It lacks any secular purpose. That is, if the practice lacks any non-religious purpose.
The practice either promotes or inhibits religion.
Or the practice excessively (in the Court's opinion) involves government with a religion.
The Coercion Test
Based on a 1992 case (Lee v. Weisman, 1992) religious practices are examined to see to what extent, if any, pressure is applied to force or coerce individuals to participate. The Court has defined that "Unconstitutional coercion occurs when: (1) the government directs (2) a formal religious exercise (3) in such a way as to oblige the participation of objectors."
The Endorsement Test
Finally, drawing from an 1989 case (Allegheny County v. ACLU, 1989), the practice of the organization or governmental entity is examined to see if it unconstitutionally endorses religion by conveying "a message that religion is 'favored,' 'preferred,' or 'promoted' over other beliefs."
These tests are provided to permit a methodical and structured examination of the practice, and then permit a decision to be made to determine whether the practice is constitutional. For example, the constitutionality of displaying a monument to the Ten Commandments on the grounds of the Texas state capitol (Van Orden v. Perry, 2005) came before the USSC; is such a display a violation of the anti-establishment clause?
In that case, Chief Justice Rehnquist announced the judgment of the Court and delivered an opinion, in which Justices Scalia, Kennedy, and Thomas joined. CJ Rehnquist stated that, "The question here is whether the Establishment Clause of the First Amendment allows the display of a monument inscribed with the Ten Commandments on the Texas State Capitol grounds. We hold that it does." (Van Orden v. Perry, 2005).
In this simple explanation of the legality of the potentially offensive behavior, the opinion goes on to explain that historical references to religion, law, and tradition can and could be disengaged from a sponsorship or promotion of a specific religion or religious viewpoint. Does this case pose yet additional issues for the far future ... for example, what is the longterm effect of excusing historic, questioning current and prohibiting future displays that may have religious undertones or religious associations? Scholars who study diversity and tolerance in the context of judicial decision-making have noted the difficulty of applying the general pronouncements of law and policy to specific examples affecting everyday campus life (Rigaux, 1995) (Comegys, 2012) (Roberson, 1998). There are some who have observed the differences between pre and post September 11, 2001 attitudes with both trepidation and cautious optimism (Putnam R. D., 2001) (Davis, Dunn, & Davis, 2004); others have found a way to describe, in their own voice, the way a group, in this case, campus ministers, feels about the state of religious tolerance and diversity on campus (Davis, Dunn, & Davis, 2004).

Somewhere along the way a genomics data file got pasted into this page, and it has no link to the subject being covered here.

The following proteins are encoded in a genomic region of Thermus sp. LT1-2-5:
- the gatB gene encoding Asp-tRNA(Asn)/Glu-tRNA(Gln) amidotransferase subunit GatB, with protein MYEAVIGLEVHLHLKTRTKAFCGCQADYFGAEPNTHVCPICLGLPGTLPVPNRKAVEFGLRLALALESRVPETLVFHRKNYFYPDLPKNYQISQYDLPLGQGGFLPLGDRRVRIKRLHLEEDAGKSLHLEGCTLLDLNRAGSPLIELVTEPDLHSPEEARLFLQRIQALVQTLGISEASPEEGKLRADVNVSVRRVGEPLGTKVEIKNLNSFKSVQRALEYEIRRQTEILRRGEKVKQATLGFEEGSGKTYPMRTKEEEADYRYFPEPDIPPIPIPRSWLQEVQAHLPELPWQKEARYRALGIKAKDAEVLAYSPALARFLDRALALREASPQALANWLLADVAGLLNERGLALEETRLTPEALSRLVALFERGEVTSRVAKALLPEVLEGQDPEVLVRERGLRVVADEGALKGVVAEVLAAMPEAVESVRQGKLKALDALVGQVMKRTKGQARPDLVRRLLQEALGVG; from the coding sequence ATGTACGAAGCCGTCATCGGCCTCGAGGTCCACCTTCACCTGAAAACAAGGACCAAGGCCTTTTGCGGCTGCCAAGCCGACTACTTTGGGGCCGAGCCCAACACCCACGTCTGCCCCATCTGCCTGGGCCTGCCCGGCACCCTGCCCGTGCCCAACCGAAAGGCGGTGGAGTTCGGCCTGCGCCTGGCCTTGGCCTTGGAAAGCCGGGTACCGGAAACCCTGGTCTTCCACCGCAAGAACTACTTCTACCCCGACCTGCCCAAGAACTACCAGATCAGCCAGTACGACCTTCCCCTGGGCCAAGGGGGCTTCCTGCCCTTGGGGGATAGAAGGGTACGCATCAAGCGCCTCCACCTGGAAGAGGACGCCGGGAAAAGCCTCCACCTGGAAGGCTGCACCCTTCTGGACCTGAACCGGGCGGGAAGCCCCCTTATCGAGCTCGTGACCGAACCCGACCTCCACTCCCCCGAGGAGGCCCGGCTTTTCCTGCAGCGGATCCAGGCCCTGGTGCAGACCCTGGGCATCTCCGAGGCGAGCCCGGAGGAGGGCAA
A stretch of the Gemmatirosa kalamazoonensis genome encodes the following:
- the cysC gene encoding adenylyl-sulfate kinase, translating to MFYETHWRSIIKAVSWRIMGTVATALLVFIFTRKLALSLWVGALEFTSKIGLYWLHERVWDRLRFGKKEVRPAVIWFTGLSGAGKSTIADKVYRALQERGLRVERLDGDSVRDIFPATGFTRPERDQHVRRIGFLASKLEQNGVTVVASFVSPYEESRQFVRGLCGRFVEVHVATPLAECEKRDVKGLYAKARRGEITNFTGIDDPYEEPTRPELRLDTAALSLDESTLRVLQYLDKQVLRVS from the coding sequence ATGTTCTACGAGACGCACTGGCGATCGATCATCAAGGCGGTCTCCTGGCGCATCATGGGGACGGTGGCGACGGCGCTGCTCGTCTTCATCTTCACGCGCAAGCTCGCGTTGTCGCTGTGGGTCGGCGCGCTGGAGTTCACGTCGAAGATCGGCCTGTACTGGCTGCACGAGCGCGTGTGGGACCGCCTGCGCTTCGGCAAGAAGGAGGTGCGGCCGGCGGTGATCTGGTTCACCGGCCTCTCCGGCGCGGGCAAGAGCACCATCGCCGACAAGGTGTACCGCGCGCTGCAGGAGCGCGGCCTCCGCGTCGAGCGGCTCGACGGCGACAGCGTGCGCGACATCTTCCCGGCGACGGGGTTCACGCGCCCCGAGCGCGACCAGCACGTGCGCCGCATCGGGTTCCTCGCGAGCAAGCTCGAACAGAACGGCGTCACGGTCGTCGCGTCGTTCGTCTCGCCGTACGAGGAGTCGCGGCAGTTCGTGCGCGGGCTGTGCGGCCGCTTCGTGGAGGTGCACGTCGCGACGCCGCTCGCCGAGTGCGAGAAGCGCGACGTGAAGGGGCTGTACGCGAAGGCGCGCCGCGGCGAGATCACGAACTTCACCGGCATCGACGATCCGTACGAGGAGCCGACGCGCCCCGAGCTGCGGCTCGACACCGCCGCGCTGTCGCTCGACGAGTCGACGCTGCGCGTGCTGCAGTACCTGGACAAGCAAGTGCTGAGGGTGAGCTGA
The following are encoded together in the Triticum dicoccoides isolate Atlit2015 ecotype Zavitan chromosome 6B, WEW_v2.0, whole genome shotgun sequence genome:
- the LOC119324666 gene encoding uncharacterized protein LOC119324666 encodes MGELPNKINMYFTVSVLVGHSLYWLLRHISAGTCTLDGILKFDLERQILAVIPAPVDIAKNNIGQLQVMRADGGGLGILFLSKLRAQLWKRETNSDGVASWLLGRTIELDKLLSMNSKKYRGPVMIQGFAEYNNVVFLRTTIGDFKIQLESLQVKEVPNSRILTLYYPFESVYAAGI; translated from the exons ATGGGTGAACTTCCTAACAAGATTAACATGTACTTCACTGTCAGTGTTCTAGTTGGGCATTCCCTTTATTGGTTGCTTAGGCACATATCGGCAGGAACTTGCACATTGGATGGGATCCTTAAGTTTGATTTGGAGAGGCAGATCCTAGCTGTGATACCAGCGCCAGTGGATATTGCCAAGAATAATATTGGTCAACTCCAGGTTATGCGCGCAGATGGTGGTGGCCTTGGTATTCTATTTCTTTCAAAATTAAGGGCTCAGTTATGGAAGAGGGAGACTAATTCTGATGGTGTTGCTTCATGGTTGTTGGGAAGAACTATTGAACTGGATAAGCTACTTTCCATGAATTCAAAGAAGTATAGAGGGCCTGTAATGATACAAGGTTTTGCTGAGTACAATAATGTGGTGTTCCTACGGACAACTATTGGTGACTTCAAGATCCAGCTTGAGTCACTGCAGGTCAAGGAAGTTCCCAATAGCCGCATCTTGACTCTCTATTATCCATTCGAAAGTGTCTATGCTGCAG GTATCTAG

In 2010, Justice Ginsburg delivered the opinion of the Supreme Court in a case specifically about public universities and the constitutionality of their attempts to restrict student organizations based upon viewpoint, including religious viewpoints. (Christian Legal Society Chapter of Hastings College of the Law v. Martinez, 2010).
In the Hastings Law case, a lovely trail of precedents is provided to the reader. These past decisions are instrumental in guiding decision-making. We are informed in this case, that discrimination by a university against students or student groups based upon the group's viewpoint is NOT permitted. According to Ginsburg, "in a series of decisions, this Court has emphasized that the First Amendment generally precludes public universities from denying student organizations access to school sponsoredforums because of the groups' viewpoints. See (Rosenberger v. Rector and Visitors of Univ. of Va., 1995)); (Widmar v. Vincent, 1981); (Healy v. James, 1972))."
Ginsburg identifies the main question presented to the USSC by this case,
"May a public law school condition its official recognition of a student group--and the attendant use of school funds and facilities--on the organization's agreement to open eligibility for membership and leadership to all students?" (Christian Legal Society Chapter of Hastings College of the Law v. Martinez, 2010).
The importance and the essence of the historical perspective cannot be diminished; to truly understand what activities, actions and behaviors are legal and which are unconstitutional under the current USSC guidelines requires knowledge and comprehension of these precedential building blocks. In the Rosenberger case, the Widmar case, and in Healy v. James, challenges to public university actions and policies are minutely explored and analyzed. These cases form compelling links that can bridge historic behaviors to current contemporary behaviors; indeed the irony is that well-reasoned intentional actions may survive based upon conflicting core values that have been recently...